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15 Players Whose Best Is Yet To Come in the NBA

NBA Players Whose Best Is Yet To Come

NBA Rising Stars Andre Drummond
Derick Hingle-USA TODAY Sports

The NBA is in an era that is full of all-time talent. This includes veterans as well as young players who are ready to take that next step. These 15 players have all shown something, but their best is yet to come.

15. Greg Oden

Greg Oden Miami Heat
Derick E. Hingle-USA TODAY Sports

15. Greg Oden

Greg Oden Miami Heat
Derick E. Hingle-USA TODAY Sports

I get it. Greg Oden should live in a bubble, because mere contact with the outside world causes his knees to crumble. But in a very limited role with the Miami Heat last year, Oden was able to play, and to do so without breaking. Oden still has a chance to be good.

14. Jordan Hill

Jordan Hill Los Angeles Lakers
Soobum Im-USA TODAY Sports

14. Jordan Hill

Jordan Hill Los Angeles Lakers
Soobum Im-USA TODAY Sports

Last year, Jordan Hill saw career high numbers in minutes (20.8), which led to career highs in points (9.7) and rebounds (7.4). At that efficient rate, Hill grabbed a rebound every 2.8 minutes. For comparison, DeAndre Jordan, the league's rebounding leader, grabbed a board every 2.5 minutes. In fact, he even led Kevin Love in rebounds per 48 minutes. If given real playing time, Hill could provide solid production for the Los Angeles Lakers.

13. Kendall Marshall

Kendall Marshall Los Angeles Lakers
Russ Isabella-USA TODAY Sports

13. Kendall Marshall

Kendall Marshall Los Angeles Lakers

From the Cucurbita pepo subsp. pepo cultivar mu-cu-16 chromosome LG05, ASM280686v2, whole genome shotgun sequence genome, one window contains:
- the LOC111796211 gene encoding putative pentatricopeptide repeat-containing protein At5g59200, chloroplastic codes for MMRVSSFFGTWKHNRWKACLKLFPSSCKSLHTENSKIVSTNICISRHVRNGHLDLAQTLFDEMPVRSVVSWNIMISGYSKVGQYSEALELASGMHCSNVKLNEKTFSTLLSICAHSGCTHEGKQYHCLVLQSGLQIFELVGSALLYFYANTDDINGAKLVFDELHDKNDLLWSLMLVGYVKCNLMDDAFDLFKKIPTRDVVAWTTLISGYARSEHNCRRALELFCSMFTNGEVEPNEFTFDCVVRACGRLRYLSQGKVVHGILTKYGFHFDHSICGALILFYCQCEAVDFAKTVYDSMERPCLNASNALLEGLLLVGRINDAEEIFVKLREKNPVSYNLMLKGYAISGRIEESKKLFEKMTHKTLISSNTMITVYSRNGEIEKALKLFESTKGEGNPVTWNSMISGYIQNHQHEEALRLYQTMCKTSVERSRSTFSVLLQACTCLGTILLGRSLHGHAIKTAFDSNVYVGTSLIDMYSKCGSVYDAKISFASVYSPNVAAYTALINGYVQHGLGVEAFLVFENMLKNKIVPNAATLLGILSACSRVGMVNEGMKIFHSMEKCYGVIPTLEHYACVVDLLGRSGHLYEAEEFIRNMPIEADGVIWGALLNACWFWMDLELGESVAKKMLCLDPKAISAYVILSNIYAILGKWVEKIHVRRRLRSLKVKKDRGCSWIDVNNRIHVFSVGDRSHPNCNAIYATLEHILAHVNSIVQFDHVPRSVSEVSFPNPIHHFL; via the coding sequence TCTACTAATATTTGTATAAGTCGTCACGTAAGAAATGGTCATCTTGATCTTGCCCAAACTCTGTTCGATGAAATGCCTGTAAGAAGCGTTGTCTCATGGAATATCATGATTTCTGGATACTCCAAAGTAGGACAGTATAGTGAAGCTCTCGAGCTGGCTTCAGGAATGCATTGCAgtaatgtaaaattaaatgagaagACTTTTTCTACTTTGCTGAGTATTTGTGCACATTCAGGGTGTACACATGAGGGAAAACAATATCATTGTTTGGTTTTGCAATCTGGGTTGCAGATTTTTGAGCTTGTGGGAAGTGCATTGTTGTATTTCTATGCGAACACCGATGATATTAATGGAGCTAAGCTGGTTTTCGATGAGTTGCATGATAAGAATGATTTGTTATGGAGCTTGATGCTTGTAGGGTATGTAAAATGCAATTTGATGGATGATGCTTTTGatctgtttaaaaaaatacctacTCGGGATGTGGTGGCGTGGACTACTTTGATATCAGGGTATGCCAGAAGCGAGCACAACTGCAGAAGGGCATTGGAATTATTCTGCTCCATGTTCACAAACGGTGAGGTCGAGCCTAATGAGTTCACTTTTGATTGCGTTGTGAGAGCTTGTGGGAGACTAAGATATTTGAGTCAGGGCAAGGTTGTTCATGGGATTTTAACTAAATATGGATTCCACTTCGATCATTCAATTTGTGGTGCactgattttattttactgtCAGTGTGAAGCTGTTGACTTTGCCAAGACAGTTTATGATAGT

Russ Isabella-USA TODAY Sports

The Lakers' release of third-year player Kendall Marshall was not a good idea. A team that is in desperate need of a point guard for the future had one. The 6-foot-4 point guard averaged just less than nine assists in fewer than 30 minutes. Marshall has naturally phenomenal court vision and is unselfish. Plus, he shot 40 percent from downtown last year. He’ll have a solid NBA career.

12. Iman Shumpert

Iman Shumpert New York Knicks
Jim O'Connor-USA TODAY Sports

12. Iman Shumpert

Iman Shumpert New York Knicks
Jim O'Connor-USA TODAY Sports

Iman Shumpert has all the tools to be an NBA star. In his short career, he’s shown flashes of brilliance followed by long periods of less than brilliant. He’s one of the league’s better wing defenders, a superior athlete and has the versatility to play and guard three positions on the floor. Expect Phil Jackson to have a major role in Shumpert’s development.

11. Jared Sullinger

Jared Sullinger Boston Celtics
Mark J. Rebilas-USA TODAY Sports

11. Jared Sullinger

Jared Sullinger Boston Celtics
Mark J. Rebilas-USA TODAY Sports

Any time you see a player’s stats jump seven points and two rebounds in one year, you know something clicked. Sure, Jared Sullinger’s minutes increased, but that’s not the only reason his PPG more than doubled. Sully is quickly reminding us why the Celtics used a first-round pick on him. He’s more than capable of being a 20-point, 10-rebound player.

10. Trey Burke

Trey Burke Utah Jazz
Russ Isabella-USA TODAY Sports

10. Trey Burke

Trey Burke Utah Jazz
Russ Isabella-USA TODAY Sports

In his rookie campaign, Trey Burke was instantly handed the keys to the Utah Jazz offense. Receiving 32 minutes per game as a rookie shows that the Jazz are fully invested in him. The most impressive part of Burke’s first year was his decision making. Playing so many minutes while giving up less than two turnovers a game is promising. Expect the arrival of Dante Exum to only help Burke reach his potential.

9. Tim Hardaway Jr.

Tim Hardaway Jr. New York Knicks
Cary Edmondson-USA TODAY Sports

9. Tim Hardaway Jr.

Tim Hardaway Jr. New York Knicks
Cary Edmondson-USA TODAY Sports

Expect Tim Hardaway Jr. to be one of the more promising young players moving forward. As a rookie, he found an instant role and has emerged as a great young shooter. At the 2014 Rising Stars challenge, Hardaway Jr. showed up and showed out, leading all players with 34 points. He possesses in-the-gym range and is a freak athlete. Teams should keep him on their radar because he’s only getting better.

8. DeAndre Jordan

DeAndre Jordan Los Angeles Clippers
Jayne Kamin-Oncea-USA TODAY Sports

8. DeAndre Jordan

DeAndre Jordan Los Angeles Clippers
Jayne Kamin-Oncea-USA TODAY Sports